The construction of new residences fell from June to July as overall construction spending contracted after six months of gains, the Commerce Department said Tuesday.
Construction on homes fell 1.6% from June to July, reaching $264.6 billion in the most recent government report. That compares to residential construction spending of $268.9 billion a month earlier.
Meanwhile, nonresidential construction spending fell a slight 0.9% from June to $294.1 billion in July.
Construction spending overall hit $834.4 billion for July, up 9.3% from a year earlier when spending in the same sector hit $763.5 billion, the Commerce Department said.
This positive year-over-year increase was offset by July construction spending falling a slight 0.9% from June’s estimate of $842.2 billion.
The July monthly drop ended months of gains with construction spending in the first seven months of the year totaling $464.4 billion, up 9.3% from $425 billion a year earlier.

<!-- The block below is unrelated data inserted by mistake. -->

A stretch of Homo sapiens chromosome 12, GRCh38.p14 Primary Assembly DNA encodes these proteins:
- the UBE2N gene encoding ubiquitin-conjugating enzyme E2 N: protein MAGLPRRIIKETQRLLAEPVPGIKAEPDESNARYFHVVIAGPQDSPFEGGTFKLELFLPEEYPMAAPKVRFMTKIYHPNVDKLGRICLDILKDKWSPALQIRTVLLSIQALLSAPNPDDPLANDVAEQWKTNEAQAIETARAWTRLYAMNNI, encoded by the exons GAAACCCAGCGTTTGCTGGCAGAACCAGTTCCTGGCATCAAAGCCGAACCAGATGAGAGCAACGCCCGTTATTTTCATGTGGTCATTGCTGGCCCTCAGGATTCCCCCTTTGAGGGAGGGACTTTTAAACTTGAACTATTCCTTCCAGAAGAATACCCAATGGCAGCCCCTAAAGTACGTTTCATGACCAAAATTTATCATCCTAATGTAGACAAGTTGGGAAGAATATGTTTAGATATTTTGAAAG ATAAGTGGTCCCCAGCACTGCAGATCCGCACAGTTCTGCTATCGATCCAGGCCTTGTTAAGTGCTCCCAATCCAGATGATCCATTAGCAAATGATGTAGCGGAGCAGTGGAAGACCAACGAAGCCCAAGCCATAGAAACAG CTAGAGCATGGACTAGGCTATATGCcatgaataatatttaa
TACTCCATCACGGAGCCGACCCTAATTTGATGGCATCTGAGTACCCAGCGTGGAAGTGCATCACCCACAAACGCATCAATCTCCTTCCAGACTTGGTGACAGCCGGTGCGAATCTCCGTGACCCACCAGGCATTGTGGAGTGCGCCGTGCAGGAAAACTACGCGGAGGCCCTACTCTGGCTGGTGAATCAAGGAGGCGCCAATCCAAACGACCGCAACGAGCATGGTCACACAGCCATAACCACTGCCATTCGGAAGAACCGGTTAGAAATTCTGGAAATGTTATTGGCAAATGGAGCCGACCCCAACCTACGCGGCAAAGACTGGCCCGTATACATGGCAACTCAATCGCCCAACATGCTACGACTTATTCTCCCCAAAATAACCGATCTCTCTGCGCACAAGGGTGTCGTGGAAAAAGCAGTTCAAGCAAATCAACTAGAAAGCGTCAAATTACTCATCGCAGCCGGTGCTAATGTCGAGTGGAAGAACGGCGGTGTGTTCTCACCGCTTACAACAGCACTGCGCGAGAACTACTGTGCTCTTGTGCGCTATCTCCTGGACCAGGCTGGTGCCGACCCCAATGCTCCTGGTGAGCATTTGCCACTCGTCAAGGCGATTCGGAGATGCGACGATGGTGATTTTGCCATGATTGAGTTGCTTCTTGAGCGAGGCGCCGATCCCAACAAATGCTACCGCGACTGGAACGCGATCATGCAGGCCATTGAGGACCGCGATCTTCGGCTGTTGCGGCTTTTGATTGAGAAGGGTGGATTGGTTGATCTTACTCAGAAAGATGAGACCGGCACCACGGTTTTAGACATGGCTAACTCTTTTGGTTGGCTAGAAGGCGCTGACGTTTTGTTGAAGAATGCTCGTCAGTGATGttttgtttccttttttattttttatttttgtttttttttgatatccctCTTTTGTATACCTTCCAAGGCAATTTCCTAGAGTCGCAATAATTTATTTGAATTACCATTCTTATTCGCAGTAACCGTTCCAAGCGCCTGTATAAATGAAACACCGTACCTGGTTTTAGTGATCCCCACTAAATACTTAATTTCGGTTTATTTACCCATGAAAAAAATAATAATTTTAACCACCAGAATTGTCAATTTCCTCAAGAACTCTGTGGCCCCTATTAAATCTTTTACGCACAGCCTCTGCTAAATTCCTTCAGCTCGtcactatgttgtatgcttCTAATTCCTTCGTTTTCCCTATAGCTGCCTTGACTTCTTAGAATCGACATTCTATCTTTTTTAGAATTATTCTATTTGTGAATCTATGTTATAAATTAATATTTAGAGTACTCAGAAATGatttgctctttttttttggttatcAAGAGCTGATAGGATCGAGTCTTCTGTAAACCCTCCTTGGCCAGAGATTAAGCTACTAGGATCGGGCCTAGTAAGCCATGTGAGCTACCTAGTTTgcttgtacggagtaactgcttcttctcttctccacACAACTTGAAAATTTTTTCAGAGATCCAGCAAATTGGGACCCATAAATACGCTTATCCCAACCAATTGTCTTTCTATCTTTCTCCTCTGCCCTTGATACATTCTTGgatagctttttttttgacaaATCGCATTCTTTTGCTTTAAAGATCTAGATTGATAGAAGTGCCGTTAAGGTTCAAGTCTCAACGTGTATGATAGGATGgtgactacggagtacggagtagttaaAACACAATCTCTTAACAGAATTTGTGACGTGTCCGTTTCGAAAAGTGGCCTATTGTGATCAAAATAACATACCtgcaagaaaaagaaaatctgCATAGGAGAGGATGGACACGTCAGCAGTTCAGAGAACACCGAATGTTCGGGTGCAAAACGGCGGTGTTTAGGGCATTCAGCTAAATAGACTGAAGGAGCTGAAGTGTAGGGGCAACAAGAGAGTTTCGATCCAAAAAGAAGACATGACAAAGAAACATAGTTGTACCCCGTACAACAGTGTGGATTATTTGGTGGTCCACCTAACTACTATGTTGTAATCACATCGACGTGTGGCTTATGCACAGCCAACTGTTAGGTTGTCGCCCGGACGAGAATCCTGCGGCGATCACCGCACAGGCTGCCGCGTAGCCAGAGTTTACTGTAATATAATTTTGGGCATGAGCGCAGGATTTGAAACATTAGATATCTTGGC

The Commerce Department’s construction report offers doses of positive and negative news on a day when the Institute for Supply Management (ISM) showed economic confidence falling with fewer orders slowing August’s manufacturing output.
The ISM index hit a score of 47.1, which is below the 50 level that generally signifies an expanding economy.
“New export orders are definitely part of the problem, at 47.0 for what is also the third straight month of contraction. Manufacturers, as they wait for new orders to return, are increasingly drawing down their backlogs which are at 42.5 for the fifth straight month of contraction,” analysts with Econoday said.
The sub-50 manufacturing output level is indicative of general economic weakness—a factor that does not bode as well for housing or the overall economy in the coming months.